Governance review to take a year, CAO says
By Chad Ingram
It will likely be next year at this time when a final report regarding the service delivery and governance review being undertaken by the County of Haliburton is complete.
As previously reported, the county will issue a request for proposals for a consultant to conduct the review, which would deliver recommendations to change the way services are delivered in the county, and could include recommendations to change the structure of the local government.
County chief administrative officer Mike Rutter and County Warden and Algonquin Highlands Deputy Mayor Liz Danielsen made a presentation to Algonquin Highlands council during its Nov. 7 meeting, seeking support to proceed with the review. Rutter and Danielsen will visit each of the county’s four, lower-tier municipal councils, seeking support resolutions.
“As you know, there’s been a lot of pressure about governance structure in the county,” Danielsen said, adding that many county residents have strong opinions on the matter, including calls for amalgamation. Earlier this year, municipal staff from across the county compiled an inventory of services currently delivered. “We’re ready to go to the next step and drill in a little bit deeper,” Danielsen said.
Rutter said that part of the review would ask the question of which tier is best equipped to deliver which service, with the possible outcome that a certain municipality may become the service provider for the others regarding a particular service.
A draft RFP will come to county council, and those RFP submissions will be evaluated by the county’s five CAOs – Rutter, along with the CAOs from each of the four lower-tier municipalities. A short list of two or three consultants will then be invited to present their process for council’s consideration.
When Rutter was asked when he thought the final report would be complete, he said he anticipated this time next year.
“This is a really important conversation to be having,” said Mayor Carol Moffatt, adding the county was quickly changing, as are directives from the provincial government. After the sudden halving of Toronto city council prior to the October 2018 municipal elections, and following a recent review of the province’s eight regional governments, the Ford government recently announced it would be making no forced municipal amalgamations.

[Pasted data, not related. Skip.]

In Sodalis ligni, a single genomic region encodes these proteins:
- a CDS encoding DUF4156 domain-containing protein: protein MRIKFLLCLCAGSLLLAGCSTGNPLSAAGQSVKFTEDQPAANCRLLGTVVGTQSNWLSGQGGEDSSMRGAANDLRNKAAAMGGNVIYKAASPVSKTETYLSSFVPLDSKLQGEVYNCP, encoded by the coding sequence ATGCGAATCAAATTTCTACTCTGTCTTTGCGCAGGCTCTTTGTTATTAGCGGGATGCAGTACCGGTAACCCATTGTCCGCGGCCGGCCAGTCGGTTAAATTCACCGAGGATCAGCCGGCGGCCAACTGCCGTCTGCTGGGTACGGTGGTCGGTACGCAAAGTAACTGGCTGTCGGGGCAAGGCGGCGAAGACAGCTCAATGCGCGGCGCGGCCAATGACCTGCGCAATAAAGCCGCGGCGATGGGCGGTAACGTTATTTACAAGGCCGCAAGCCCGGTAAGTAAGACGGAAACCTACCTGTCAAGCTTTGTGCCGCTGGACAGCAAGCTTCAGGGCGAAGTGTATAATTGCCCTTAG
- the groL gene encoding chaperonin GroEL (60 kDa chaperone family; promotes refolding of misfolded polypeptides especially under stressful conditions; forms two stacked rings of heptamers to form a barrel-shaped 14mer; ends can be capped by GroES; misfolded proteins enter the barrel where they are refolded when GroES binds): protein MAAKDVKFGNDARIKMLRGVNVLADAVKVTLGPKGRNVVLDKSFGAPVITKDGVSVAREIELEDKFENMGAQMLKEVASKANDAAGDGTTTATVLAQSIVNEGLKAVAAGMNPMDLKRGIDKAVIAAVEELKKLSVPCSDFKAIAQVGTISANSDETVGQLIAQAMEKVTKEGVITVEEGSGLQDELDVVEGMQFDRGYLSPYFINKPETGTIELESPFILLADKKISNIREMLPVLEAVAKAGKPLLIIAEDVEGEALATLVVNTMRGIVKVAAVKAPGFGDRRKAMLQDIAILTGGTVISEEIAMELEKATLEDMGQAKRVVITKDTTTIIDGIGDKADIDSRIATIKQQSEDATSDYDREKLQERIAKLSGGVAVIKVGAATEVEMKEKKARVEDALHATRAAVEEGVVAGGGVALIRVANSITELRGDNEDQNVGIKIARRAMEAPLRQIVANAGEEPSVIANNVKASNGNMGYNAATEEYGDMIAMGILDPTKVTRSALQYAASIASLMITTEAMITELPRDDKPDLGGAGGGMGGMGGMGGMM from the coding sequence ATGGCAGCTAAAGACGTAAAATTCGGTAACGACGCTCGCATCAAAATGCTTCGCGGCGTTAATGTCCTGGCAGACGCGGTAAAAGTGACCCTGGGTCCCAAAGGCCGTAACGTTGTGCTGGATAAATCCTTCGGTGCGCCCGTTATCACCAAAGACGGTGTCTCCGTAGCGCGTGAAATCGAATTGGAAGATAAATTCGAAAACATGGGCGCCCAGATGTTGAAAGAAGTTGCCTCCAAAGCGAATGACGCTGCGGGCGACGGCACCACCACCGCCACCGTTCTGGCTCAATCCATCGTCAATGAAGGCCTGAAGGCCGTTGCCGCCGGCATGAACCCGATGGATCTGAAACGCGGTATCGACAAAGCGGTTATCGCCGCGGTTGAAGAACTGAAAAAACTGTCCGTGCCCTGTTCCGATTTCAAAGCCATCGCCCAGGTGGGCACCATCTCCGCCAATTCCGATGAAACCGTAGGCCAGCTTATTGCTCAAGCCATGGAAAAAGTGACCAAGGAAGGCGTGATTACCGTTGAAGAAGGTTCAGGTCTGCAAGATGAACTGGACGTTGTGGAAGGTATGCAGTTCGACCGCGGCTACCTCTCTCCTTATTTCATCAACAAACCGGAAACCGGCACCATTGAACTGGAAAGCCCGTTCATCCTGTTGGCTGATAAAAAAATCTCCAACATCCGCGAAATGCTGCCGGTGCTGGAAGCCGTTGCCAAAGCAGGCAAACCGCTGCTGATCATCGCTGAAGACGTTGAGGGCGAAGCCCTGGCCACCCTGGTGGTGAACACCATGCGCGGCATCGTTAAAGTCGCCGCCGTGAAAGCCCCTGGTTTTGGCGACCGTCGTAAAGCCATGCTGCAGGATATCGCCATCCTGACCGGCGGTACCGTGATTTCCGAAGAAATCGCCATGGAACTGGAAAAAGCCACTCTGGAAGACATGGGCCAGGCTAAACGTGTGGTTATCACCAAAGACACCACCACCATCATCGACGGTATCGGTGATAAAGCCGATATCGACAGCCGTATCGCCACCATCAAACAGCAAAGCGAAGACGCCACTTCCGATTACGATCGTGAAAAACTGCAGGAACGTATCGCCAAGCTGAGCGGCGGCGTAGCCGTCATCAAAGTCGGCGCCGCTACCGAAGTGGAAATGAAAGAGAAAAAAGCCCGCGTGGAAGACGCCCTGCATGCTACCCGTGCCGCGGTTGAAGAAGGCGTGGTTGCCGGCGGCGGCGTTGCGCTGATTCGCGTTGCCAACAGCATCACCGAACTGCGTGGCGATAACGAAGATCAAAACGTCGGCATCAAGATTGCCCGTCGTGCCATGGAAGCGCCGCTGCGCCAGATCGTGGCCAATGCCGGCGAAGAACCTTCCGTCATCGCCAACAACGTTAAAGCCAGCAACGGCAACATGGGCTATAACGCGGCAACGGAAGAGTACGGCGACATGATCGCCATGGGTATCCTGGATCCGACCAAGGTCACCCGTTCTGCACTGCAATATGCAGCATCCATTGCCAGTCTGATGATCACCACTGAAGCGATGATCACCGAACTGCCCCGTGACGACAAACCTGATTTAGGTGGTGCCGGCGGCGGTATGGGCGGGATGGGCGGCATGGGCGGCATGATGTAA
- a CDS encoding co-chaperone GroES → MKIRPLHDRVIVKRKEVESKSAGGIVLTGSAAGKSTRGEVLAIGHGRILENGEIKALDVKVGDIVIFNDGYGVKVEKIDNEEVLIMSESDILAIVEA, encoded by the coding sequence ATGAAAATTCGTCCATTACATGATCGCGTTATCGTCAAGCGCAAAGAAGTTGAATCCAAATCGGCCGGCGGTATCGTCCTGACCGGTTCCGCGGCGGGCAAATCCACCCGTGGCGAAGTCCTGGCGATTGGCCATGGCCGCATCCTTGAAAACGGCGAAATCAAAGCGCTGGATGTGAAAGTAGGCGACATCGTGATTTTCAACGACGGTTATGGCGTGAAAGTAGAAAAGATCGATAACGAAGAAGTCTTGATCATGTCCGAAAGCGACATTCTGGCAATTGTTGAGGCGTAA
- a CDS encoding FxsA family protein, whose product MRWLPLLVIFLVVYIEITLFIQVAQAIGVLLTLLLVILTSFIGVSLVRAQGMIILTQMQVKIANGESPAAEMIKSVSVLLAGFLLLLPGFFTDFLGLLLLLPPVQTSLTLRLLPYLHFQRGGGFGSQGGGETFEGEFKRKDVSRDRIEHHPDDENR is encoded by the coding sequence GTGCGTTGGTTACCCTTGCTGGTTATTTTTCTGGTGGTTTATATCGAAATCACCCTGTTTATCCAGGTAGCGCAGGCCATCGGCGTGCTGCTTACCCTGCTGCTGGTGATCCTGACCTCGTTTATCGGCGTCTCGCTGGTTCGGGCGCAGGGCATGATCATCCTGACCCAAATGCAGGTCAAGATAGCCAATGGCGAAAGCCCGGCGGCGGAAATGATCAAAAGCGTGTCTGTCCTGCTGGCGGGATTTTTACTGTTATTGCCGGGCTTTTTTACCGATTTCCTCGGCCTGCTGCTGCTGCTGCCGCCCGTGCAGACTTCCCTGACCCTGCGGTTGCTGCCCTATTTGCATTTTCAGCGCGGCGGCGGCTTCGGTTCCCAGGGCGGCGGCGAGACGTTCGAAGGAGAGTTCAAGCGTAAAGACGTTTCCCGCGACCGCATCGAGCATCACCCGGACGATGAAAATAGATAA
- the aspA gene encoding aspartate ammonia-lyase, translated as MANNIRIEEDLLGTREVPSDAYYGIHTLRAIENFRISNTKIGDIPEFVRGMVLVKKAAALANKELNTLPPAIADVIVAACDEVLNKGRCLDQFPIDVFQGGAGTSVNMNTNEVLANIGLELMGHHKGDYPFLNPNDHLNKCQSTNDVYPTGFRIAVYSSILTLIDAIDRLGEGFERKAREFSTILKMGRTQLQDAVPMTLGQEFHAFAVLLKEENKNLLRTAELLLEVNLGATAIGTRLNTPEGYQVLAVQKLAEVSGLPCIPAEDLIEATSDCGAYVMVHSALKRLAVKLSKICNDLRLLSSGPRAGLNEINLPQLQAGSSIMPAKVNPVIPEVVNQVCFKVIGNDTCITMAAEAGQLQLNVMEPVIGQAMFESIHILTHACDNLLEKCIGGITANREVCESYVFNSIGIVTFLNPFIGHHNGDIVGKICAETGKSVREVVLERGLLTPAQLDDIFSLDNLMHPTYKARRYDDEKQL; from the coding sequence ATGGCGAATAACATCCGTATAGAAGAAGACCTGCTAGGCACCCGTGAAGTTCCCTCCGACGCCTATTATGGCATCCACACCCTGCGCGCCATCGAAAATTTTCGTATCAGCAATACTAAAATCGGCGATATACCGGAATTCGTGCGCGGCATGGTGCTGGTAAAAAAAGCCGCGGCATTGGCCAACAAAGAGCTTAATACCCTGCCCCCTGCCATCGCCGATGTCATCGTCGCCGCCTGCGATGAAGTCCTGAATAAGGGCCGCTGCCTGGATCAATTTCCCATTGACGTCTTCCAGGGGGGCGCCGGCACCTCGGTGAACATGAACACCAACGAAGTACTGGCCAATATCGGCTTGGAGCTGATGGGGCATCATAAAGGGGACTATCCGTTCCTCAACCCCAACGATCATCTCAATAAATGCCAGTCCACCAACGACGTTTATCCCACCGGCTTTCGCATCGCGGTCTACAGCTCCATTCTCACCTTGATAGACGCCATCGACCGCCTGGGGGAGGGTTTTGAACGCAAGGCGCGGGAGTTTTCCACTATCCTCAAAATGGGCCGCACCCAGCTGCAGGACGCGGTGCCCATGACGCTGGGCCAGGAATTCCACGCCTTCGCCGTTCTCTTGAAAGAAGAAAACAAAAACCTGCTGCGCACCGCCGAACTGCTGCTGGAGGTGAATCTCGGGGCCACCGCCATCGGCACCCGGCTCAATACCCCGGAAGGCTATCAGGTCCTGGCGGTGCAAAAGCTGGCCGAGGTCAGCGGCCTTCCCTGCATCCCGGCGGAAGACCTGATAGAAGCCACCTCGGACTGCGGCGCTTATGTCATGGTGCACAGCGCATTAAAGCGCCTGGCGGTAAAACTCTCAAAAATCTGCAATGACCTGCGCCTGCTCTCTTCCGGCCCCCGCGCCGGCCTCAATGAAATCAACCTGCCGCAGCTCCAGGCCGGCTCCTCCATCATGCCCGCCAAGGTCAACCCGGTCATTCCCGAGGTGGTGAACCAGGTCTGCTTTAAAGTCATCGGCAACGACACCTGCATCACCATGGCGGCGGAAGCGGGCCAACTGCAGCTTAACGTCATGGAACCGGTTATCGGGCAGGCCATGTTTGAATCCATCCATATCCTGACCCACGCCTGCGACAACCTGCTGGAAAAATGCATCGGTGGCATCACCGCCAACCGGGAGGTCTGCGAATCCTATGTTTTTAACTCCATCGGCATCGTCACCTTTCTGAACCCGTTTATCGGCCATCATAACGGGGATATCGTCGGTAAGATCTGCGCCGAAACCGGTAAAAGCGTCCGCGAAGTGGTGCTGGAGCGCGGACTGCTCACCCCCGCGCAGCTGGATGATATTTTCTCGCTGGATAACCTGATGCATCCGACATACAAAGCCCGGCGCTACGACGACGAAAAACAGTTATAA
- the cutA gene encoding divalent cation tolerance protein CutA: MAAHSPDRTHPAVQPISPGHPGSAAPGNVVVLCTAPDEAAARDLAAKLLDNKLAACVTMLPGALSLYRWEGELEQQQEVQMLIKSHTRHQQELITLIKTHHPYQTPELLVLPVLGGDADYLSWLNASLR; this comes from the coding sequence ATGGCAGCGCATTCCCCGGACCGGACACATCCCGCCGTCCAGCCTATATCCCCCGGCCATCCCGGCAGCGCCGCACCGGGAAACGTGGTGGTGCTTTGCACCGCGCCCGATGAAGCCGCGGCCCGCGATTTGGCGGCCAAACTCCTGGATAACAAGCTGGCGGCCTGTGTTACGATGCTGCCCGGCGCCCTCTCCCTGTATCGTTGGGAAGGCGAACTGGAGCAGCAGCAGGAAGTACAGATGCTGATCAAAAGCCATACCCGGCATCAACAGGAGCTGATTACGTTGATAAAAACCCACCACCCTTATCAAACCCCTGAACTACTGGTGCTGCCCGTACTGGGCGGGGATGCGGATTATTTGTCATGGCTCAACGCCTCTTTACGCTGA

County councillors have repeatedly reiterated they are not married to any particular outcome.
“I really believe there was a room full of councillors with open minds,” Danielsen said, although she did express concern that in a single-tier scenario, some of the county’s smaller communities would become overlooked. “I don’t want to see places like Oxtongue Lake and Tory Hill fall off the map, because that happens.”
“Something tangible will come out, whether it’s amalgamation or not,” said Councillor Jennifer Dailloux.
Moffatt said there also needed to be some public input component to the process at some point.
“The public has to weigh in on something, but we’re not sure what it is yet,” she said.
The county is budgeting $150,000 for the process, although Rutter has indicated that may end up being a conservative estimate. His proposal is that the county cover 50 per cent of the cost, and the four, lower-tier townships each contribute 12.5 per cent. Algonquin Highlands councillors agreed for the township to cover its portion.